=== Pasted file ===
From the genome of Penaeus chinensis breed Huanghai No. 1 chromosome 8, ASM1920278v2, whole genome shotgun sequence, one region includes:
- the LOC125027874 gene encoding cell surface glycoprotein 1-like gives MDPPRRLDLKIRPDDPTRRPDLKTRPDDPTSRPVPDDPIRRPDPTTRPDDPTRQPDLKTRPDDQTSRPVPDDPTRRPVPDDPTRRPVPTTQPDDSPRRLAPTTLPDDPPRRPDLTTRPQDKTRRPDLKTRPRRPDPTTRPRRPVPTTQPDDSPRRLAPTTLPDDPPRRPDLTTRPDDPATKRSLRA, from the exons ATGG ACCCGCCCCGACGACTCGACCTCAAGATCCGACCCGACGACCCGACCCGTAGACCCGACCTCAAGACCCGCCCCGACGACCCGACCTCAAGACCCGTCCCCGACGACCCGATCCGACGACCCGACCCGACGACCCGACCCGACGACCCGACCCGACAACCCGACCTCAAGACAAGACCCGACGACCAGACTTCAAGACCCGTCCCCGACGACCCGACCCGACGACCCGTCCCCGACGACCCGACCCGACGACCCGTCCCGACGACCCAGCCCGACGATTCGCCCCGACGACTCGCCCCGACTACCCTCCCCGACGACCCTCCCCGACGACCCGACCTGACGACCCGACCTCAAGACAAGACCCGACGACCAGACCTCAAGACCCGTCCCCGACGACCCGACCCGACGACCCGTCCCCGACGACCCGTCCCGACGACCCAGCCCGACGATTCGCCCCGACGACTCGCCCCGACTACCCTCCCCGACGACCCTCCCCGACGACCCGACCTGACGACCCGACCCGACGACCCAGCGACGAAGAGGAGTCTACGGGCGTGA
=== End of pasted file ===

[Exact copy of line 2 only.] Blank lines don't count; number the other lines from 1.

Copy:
- the LOC125027874 gene encoding cell surface glycoprotein 1-like gives MDPPRRLDLKIRPDDPTRRPDLKTRPDDPTSRPVPDDPIRRPDPTTRPDDPTRQPDLKTRPDDQTSRPVPDDPTRRPVPDDPTRRPVPTTQPDDSPRRLAPTTLPDDPPRRPDLTTRPQDKTRRPDLKTRPRRPDPTTRPRRPVPTTQPDDSPRRLAPTTLPDDPPRRPDLTTRPDDPATKRSLRA, from the exons ATGG ACCCGCCCCGACGACTCGACCTCAAGATCCGACCCGACGACCCGACCCGTAGACCCGACCTCAAGACCCGCCCCGACGACCCGACCTCAAGACCCGTCCCCGACGACCCGATCCGACGACCCGACCCGACGACCCGACCCGACGACCCGACCCGACAACCCGACCTCAAGACAAGACCCGACGACCAGACTTCAAGACCCGTCCCCGACGACCCGACCCGACGACCCGTCCCCGACGACCCGACCCGACGACCCGTCCCGACGACCCAGCCCGACGATTCGCCCCGACGACTCGCCCCGACTACCCTCCCCGACGACCCTCCCCGACGACCCGACCTGACGACCCGACCTCAAGACAAGACCCGACGACCAGACCTCAAGACCCGTCCCCGACGACCCGACCCGACGACCCGTCCCCGACGACCCGTCCCGACGACCCAGCCCGACGATTCGCCCCGACGACTCGCCCCGACTACCCTCCCCGACGACCCTCCCCGACGACCCGACCTGACGACCCGACCCGACGACCCAGCGACGAAGAGGAGTCTACGGGCGTGA